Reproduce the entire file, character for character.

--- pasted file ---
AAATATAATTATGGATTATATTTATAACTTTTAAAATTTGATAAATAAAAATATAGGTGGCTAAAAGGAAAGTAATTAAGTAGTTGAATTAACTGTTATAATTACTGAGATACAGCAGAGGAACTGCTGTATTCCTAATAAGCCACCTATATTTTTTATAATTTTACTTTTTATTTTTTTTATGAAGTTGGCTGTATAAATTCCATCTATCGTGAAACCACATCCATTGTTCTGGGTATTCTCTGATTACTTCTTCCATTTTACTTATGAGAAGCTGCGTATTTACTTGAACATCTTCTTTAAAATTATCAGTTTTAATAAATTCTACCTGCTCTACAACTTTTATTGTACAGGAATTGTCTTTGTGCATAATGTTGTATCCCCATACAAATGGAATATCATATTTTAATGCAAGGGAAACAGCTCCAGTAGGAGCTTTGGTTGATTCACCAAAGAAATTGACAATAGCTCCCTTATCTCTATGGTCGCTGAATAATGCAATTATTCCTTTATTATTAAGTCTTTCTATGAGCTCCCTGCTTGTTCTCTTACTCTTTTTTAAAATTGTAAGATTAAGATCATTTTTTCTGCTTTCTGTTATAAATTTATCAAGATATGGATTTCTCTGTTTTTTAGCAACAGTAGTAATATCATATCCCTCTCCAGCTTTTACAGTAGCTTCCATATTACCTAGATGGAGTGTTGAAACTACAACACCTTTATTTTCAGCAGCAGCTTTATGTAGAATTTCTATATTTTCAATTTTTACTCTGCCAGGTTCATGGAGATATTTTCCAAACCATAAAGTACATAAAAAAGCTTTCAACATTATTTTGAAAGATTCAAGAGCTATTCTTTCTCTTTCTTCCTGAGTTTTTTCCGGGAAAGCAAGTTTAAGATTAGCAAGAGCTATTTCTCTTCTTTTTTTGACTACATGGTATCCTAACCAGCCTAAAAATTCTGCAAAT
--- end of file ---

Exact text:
AAATATAATTATGGATTATATTTATAACTTTTAAAATTTGATAAATAAAAATATAGGTGGCTAAAAGGAAAGTAATTAAGTAGTTGAATTAACTGTTATAATTACTGAGATACAGCAGAGGAACTGCTGTATTCCTAATAAGCCACCTATATTTTTTATAATTTTACTTTTTATTTTTTTTATGAAGTTGGCTGTATAAATTCCATCTATCGTGAAACCACATCCATTGTTCTGGGTATTCTCTGATTACTTCTTCCATTTTACTTATGAGAAGCTGCGTATTTACTTGAACATCTTCTTTAAAATTATCAGTTTTAATAAATTCTACCTGCTCTACAACTTTTATTGTACAGGAATTGTCTTTGTGCATAATGTTGTATCCCCATACAAATGGAATATCATATTTTAATGCAAGGGAAACAGCTCCAGTAGGAGCTTTGGTTGATTCACCAAAGAAATTGACAATAGCTCCCTTATCTCTATGGTCGCTGAATAATGCAATTATTCCTTTATTATTAAGTCTTTCTATGAGCTCCCTGCTTGTTCTCTTACTCTTTTTTAAAATTGTAAGATTAAGATCATTTTTTCTGCTTTCTGTTATAAATTTATCAAGATATGGATTTCTCTGTTTTTTAGCAACAGTAGTAATATCATATCCCTCTCCAGCTTTTACAGTAGCTTCCATATTACCTAGATGGAGTGTTGAAACTACAACACCTTTATTTTCAGCAGCAGCTTTATGTAGAATTTCTATATTTTCAATTTTTACTCTGCCAGGTTCATGGAGATATTTTCCAAACCATAAAGTACATAAAAAAGCTTTCAACATTATTTTGAAAGATTCAAGAGCTATTCTTTCTCTTTCTTCCTGAGTTTTTTCCGGGAAAGCAAGTTTAAGATTAGCAAGAGCTATTTCTCTTCTTTTTTTGACTACATGGTATCCTAACCAGCCTAAAAATTCTGCAAAT